Air sealed ceiling edges in attic- scarp drywall was used in conjunction with the foam

We all need to be more energy conscious, and yes it does take extra time and attention to detail to properly air seal a building.  By helping the customer understand the concept it really is a win -win situation. The key point is that the architect, owner, builder, and hopefully with the help of a certified green verifier all need to work together. The process can be very easy and rewarding for a long time.


6 thoughts on “AIR TIGHT DRYWALL– hanging drywall that can make a building more energy efficient

  1. Your blog starts out ok, (with the exception of the top floor ceiling drywall) then you proceed to go in the wrong direction by thinking that it is the drywall that should be air tight. You are completely sacrificing the insulation r-value with this method, the exterior surface of the structure need to be air tight not the drywall.

  2. The air barrier can be on the outside of the building envelope, in the center of the envelope assembly or on the inside of the envelope as long as it is located at the same location as the insulation
    Sounds like you are concerned about outside air entering the walls or ceiling and reducing the R value by what is called wind washing. Fiberglass insulation works by trapping air so if air travels through it for any reason it can reduce the R value.
    The exterior of the envelope is a relatively easy place to locate the air barrier because the are a lot less penetrations like outlets and heat ducts, so an air barrier is commonly locate along the outside of the envelope
    My article focused on the interior air barrier (yes you can have more than one air barrier). The idea is to stop air from entering the walls and ceilings from the interior and to prevent air from moving through because of a missed area on the exterior barrier. There are many pathways that air can travel through if it enters a wall through an outlet for example the air can end up in the attic. Ceiling are especially leaky because there are a lot of holes cut into ceilings and because of the stack effect a lot of air often gets through these holes.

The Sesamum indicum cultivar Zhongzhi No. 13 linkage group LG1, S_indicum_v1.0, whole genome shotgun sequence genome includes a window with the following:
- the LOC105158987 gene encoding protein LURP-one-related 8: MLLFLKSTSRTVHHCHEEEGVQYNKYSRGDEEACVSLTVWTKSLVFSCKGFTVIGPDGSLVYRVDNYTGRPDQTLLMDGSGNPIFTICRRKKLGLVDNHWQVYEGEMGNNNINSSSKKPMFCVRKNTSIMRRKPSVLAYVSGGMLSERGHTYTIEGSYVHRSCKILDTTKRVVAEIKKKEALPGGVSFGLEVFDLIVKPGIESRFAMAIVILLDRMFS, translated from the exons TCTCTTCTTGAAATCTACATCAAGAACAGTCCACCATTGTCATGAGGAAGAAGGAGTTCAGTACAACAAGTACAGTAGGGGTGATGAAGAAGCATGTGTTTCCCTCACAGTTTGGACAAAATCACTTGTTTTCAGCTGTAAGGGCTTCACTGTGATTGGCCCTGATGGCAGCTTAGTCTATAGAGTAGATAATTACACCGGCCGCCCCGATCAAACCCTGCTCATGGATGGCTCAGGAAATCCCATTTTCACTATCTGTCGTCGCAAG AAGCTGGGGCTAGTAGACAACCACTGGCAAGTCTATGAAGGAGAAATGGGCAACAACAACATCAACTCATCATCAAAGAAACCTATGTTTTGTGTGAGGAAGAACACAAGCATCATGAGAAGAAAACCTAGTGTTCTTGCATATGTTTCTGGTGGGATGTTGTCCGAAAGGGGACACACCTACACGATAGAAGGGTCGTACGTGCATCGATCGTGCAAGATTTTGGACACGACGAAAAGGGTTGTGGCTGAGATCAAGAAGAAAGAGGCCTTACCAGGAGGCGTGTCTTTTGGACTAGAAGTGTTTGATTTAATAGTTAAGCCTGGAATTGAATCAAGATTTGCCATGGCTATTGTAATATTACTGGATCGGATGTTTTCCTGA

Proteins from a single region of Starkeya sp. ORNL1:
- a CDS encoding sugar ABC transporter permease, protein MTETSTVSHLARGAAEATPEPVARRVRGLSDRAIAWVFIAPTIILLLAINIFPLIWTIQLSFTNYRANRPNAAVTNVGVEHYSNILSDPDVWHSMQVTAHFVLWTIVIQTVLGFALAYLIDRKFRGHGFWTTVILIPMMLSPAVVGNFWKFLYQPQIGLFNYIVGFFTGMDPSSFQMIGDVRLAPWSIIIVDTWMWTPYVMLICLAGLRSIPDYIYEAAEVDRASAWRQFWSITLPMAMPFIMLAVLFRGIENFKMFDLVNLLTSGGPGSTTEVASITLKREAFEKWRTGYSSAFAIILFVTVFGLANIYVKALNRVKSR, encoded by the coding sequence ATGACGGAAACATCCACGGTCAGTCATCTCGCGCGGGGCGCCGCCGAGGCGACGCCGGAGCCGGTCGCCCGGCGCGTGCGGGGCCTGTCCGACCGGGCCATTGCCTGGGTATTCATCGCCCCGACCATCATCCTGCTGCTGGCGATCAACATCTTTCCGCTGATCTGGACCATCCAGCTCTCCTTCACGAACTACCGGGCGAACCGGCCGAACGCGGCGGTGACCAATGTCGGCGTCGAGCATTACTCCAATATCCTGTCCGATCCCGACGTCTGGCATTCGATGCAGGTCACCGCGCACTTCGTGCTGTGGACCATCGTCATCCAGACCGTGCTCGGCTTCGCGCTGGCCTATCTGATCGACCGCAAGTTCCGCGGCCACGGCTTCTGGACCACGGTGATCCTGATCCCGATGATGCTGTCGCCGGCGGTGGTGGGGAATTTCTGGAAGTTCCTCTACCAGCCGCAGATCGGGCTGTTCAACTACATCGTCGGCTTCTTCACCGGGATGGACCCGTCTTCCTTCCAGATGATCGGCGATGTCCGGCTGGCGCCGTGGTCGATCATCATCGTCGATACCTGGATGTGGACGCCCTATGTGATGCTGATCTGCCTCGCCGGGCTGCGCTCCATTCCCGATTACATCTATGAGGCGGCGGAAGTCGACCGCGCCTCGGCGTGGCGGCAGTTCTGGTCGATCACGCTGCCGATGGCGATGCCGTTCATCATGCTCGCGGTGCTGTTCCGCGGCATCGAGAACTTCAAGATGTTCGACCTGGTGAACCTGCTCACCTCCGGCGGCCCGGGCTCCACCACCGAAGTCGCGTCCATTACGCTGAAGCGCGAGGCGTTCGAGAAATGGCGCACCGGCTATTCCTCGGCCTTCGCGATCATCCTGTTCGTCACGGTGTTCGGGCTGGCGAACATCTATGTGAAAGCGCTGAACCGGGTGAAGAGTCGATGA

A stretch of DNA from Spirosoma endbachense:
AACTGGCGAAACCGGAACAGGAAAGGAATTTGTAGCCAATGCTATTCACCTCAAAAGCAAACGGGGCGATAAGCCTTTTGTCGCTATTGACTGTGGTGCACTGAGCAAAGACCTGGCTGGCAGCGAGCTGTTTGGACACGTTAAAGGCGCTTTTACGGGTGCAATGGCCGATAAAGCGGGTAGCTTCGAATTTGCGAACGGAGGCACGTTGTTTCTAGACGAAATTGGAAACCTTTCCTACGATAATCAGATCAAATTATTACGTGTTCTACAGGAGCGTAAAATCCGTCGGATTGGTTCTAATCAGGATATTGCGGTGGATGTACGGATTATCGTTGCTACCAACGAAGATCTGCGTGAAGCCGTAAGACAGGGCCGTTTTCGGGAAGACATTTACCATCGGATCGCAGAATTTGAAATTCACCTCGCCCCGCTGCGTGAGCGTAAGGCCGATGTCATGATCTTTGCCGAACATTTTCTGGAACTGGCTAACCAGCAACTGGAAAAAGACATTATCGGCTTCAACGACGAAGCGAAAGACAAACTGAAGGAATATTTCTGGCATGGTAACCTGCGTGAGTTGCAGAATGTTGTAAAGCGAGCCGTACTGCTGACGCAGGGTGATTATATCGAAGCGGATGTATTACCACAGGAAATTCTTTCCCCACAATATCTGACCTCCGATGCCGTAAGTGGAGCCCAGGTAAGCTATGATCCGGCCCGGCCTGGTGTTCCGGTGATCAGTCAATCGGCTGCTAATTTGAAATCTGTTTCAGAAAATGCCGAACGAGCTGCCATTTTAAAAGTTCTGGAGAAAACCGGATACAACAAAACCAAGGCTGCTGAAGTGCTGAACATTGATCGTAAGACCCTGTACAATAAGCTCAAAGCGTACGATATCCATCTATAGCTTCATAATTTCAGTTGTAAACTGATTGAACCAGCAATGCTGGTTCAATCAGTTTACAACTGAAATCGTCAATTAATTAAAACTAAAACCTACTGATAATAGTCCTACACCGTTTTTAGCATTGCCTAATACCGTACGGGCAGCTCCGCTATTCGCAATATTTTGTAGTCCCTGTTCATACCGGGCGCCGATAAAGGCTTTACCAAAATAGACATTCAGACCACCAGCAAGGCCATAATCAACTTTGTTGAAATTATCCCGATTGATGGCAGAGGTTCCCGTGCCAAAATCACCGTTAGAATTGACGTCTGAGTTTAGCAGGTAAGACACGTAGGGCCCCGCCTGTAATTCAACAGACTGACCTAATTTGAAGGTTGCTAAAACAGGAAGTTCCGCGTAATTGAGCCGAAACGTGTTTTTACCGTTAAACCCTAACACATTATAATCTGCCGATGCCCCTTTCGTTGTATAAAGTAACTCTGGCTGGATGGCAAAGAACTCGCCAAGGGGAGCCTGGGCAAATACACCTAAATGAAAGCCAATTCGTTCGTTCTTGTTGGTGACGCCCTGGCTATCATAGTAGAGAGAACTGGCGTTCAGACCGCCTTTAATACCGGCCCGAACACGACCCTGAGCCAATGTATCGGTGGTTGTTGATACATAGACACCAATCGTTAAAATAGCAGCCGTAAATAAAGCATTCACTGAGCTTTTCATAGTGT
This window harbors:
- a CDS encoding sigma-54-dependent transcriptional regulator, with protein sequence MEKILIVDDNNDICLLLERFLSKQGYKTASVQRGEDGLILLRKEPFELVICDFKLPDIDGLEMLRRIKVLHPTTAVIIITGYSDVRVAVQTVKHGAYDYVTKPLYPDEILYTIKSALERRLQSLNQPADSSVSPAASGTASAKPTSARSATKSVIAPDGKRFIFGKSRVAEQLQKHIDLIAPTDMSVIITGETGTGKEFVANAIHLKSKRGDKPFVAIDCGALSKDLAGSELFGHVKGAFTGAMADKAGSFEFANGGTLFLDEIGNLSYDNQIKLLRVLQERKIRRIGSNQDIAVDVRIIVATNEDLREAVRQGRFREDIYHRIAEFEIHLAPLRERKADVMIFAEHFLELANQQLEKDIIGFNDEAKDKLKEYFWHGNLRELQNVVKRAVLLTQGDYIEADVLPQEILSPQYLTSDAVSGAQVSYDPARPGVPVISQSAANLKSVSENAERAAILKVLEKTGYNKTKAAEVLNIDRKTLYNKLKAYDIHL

I have never been in an attic where there was an air barrier installed over the insulation so preventing wind washing along the vented soffits and installing airtight drywall will help keep the insulation at its proper R value.

  3. An invention that may solve this problem has hit the market called Box Shell.
    It is a simple cardboard form that is stapled around an outlet box to the framing – and then after the wall board is installed, spray foam is squirted in between the Box Shell and the outlet box. The foam creates an air tight seal. It is really inexpensive and fast. We put them on the outlets in our interior sound walls as well. They just work.

    • I think it is a good idea. I have been using a similar product for years. The only thing I am not crazy about is using the expanding foam after the drywall is hung and especially after the electrical outlet/switch. Could create a mess on the drywall face and the electric is obvious. Why not foam before the drywall is hung?